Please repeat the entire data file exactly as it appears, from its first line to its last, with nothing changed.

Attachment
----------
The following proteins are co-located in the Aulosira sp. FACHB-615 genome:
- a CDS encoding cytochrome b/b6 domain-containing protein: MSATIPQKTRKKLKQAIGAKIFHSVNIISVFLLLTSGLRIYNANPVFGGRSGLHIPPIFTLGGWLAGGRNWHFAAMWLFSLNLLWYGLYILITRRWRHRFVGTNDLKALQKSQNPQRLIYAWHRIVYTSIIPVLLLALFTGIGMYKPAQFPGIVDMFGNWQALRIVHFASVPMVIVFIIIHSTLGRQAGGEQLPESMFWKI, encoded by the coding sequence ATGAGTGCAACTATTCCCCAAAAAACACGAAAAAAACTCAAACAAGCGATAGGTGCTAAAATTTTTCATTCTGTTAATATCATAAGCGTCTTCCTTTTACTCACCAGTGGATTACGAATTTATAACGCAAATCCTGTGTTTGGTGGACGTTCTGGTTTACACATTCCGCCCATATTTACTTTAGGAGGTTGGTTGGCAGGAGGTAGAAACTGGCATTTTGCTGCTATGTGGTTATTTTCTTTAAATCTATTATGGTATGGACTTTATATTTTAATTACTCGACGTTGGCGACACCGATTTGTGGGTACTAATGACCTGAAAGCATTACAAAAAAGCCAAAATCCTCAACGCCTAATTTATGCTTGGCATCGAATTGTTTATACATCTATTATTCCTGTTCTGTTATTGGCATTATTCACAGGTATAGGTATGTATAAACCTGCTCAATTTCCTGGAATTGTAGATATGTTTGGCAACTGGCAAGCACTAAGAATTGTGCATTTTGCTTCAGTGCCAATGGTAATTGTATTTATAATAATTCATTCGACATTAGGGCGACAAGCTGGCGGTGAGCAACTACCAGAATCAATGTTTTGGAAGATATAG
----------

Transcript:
The following proteins are co-located in the Aulosira sp. FACHB-615 genome:
- a CDS encoding cytochrome b/b6 domain-containing protein: MSATIPQKTRKKLKQAIGAKIFHSVNIISVFLLLTSGLRIYNANPVFGGRSGLHIPPIFTLGGWLAGGRNWHFAAMWLFSLNLLWYGLYILITRRWRHRFVGTNDLKALQKSQNPQRLIYAWHRIVYTSIIPVLLLALFTGIGMYKPAQFPGIVDMFGNWQALRIVHFASVPMVIVFIIIHSTLGRQAGGEQLPESMFWKI, encoded by the coding sequence ATGAGTGCAACTATTCCCCAAAAAACACGAAAAAAACTCAAACAAGCGATAGGTGCTAAAATTTTTCATTCTGTTAATATCATAAGCGTCTTCCTTTTACTCACCAGTGGATTACGAATTTATAACGCAAATCCTGTGTTTGGTGGACGTTCTGGTTTACACATTCCGCCCATATTTACTTTAGGAGGTTGGTTGGCAGGAGGTAGAAACTGGCATTTTGCTGCTATGTGGTTATTTTCTTTAAATCTATTATGGTATGGACTTTATATTTTAATTACTCGACGTTGGCGACACCGATTTGTGGGTACTAATGACCTGAAAGCATTACAAAAAAGCCAAAATCCTCAACGCCTAATTTATGCTTGGCATCGAATTGTTTATACATCTATTATTCCTGTTCTGTTATTGGCATTATTCACAGGTATAGGTATGTATAAACCTGCTCAATTTCCTGGAATTGTAGATATGTTTGGCAACTGGCAAGCACTAAGAATTGTGCATTTTGCTTCAGTGCCAATGGTAATTGTATTTATAATAATTCATTCGACATTAGGGCGACAAGCTGGCGGTGAGCAACTACCAGAATCAATGTTTTGGAAGATATAG